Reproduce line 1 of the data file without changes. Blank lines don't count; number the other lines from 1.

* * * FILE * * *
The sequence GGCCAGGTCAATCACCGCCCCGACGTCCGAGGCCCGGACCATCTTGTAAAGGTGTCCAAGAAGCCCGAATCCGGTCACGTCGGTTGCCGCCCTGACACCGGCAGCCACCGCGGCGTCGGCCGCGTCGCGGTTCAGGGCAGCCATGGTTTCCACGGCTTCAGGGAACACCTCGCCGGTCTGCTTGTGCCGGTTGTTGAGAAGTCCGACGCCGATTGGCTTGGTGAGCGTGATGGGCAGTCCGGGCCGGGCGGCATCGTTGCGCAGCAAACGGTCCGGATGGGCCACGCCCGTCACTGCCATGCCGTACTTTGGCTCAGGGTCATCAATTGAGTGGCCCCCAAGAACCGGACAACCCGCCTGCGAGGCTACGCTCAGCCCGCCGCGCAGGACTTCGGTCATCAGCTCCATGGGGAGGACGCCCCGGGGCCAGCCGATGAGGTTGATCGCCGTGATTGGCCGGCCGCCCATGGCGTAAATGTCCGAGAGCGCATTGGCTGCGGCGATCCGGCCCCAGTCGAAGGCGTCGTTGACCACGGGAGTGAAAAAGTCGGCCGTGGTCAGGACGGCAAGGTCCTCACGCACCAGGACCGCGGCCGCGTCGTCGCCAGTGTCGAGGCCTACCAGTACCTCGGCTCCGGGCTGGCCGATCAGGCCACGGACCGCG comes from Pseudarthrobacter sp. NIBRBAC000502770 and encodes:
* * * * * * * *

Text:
The sequence GGCCAGGTCAATCACCGCCCCGACGTCCGAGGCCCGGACCATCTTGTAAAGGTGTCCAAGAAGCCCGAATCCGGTCACGTCGGTTGCCGCCCTGACACCGGCAGCCACCGCGGCGTCGGCCGCGTCGCGGTTCAGGGCAGCCATGGTTTCCACGGCTTCAGGGAACACCTCGCCGGTCTGCTTGTGCCGGTTGTTGAGAAGTCCGACGCCGATTGGCTTGGTGAGCGTGATGGGCAGTCCGGGCCGGGCGGCATCGTTGCGCAGCAAACGGTCCGGATGGGCCACGCCCGTCACTGCCATGCCGTACTTTGGCTCAGGGTCATCAATTGAGTGGCCCCCAAGAACCGGACAACCCGCCTGCGAGGCTACGCTCAGCCCGCCGCGCAGGACTTCGGTCATCAGCTCCATGGGGAGGACGCCCCGGGGCCAGCCGATGAGGTTGATCGCCGTGATTGGCCGGCCGCCCATGGCGTAAATGTCCGAGAGCGCATTGGCTGCGGCGATCCGGCCCCAGTCGAAGGCGTCGTTGACCACGGGAGTGAAAAAGTCGGCCGTGGTCAGGACGGCAAGGTCCTCACGCACCAGGACCGCGGCCGCGTCGTCGCCAGTGTCGAGGCCTACCAGTACCTCGGCTCCGGGCTGGCCGATCAGGCCACGGACCGCG comes from Pseudarthrobacter sp. NIBRBAC000502770 and encodes: